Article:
I went to college in New York City. In New York, the panhandlers have perfected their art in a way that no would could imagine without actually seeing it. Some would perform music, others magic tricks, and some would just look really, really down. Little did I know that in my future, I would have something in common with the panhandlers. I ask for money for a living.

There was one panhandler near campus that the students called “Shorty” (I’m guessing because he stood about 4’11″ – with afro. Hey, we weren’t the wittiest bunch, so Shorty was all we could come up with). Shorty would follow you for half a block telling jokes and then he’d end his request with one of the following taglines…

“What’s the richest nation in the world?” (pause) “DO-NATION”

or, my favorite…

“You don’t have to be a Rockefeller to help a Little Fella.”

What’s my point? Well, a month ago, I wrote a post about my Y*M*C*A and how we are raising money to help the low-income community that we serve. My Y is not a new, sparkling Y with BMW’s and Audi’s in the parking lot. It’s clean, well kept and a place for families to come get help with childcare, for seniors to come and find kinship with fellow seniors, and for kids to play sports or learn to swim. It’s not glitzy, but we serve thousands of people each year.

Our goal was to raise $116,000 in the past month. We’re currently $5,000 short of our goal. Some of my fellow bloggers have already been gracious enough to donate (see my blogroll of the month on the right). I am humbled by their generosity. If you are reading this today, I ask you to consider donating to this worthy cause. Your donation could help make the life of a single mom, a child with no father or a senior without a spouse to feel a bit better in the coming year.

To make a donation, click here and make sure you designate your gift to the “Y*M*C*A”.

Remember, you don’t have to be a Rockefeller to help a little fella.

Thank you. And please email me at Childsplayx2@gmail.com and let me know of your donation so I can thank you personally.

May 1, 2005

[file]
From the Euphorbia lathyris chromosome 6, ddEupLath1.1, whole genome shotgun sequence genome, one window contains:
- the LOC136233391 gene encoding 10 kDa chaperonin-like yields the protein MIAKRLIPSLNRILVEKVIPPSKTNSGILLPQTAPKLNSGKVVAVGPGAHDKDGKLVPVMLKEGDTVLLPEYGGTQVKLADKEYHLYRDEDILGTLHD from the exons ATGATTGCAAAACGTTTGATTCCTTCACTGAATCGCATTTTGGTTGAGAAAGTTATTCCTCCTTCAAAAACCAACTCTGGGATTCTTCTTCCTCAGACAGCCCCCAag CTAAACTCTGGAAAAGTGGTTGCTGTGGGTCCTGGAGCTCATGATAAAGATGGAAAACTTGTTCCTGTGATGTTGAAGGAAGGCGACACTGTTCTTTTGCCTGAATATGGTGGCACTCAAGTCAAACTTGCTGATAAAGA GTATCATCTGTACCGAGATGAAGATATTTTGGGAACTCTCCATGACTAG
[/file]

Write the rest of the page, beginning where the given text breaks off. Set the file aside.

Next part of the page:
Fashion to the Stars

The fashion show was yesterday to benefit our Y. It was my job to meet with our celebrity guests and go over their duties prior to the show. The event was outdoors and the runway was about 4 feet off the ground. The guests will be treated to entertainment while they eat lunch. Umbrellas have been erected to protect guests from the sun but, unfortunately, the umbrellas block the view of the runway – they will have to be removed prior to the actual show. We have a full schedule before the show begins, however, and our celebrity guests will be assisting with our live auction. This will happen during lunch.

As I mentioned, it was my job to go over the last minute details with our guests. Brittany Hogan, Miss California 2005 (and Miss USA First Runner-up)is the first to arrive. She is dressed in a tasteful skirt/suit and is clutching a small bag that, no doubt, holds her crown. I introduce myself and as we begin to talk, it becomes apparent that she is really down to earth. We go over the script and then I show her the runway and where she’ll be seated.

As we head back inside, I am informed that Brody Hutzler has arrived so we go to meet him. I ask Brittany if she has met Brody before and she replies “He was one of the judges at the Miss USA pageant.” I laugh and say, “Well now you can ask him who he voted for!” As we approach Brody he is dressed in a striped shirt with a lightweight blazer/jacket. He is wearing stylish faded jeans with Chuck Taylor-type shoes. I make the introductions and start out by saying “Brittany wants to know if you voted for her, Brody.” He laughs and says that’s highly confidential information but he’d give Brittany all the details later, hinting that he found some of the other judges’ view interesting.

After going through the script with both of them we head back outside as I escort them to their seats. On the way, Brittany comments on how she likes Brody’s outfit. I sarcastically add, “Yeah, Brody, thanks for dressing up for us.” He looks at me, realizes I’m teasing him (this is a fashion show, after all) and replies defensively while laughing, “Hey, they told me they had an outfit for me but the pants didn’t fit.” “So, the high water look isn’t for you, huh” I said. “Noooo.” replies Brody.

“Well, don’t worry Brody,” I reply “The runway is eye level and the umbrellas will still be up when you talk so the only thing they’ll be able to see are your shoes.” We glance down at his Chuck Taylors and laugh.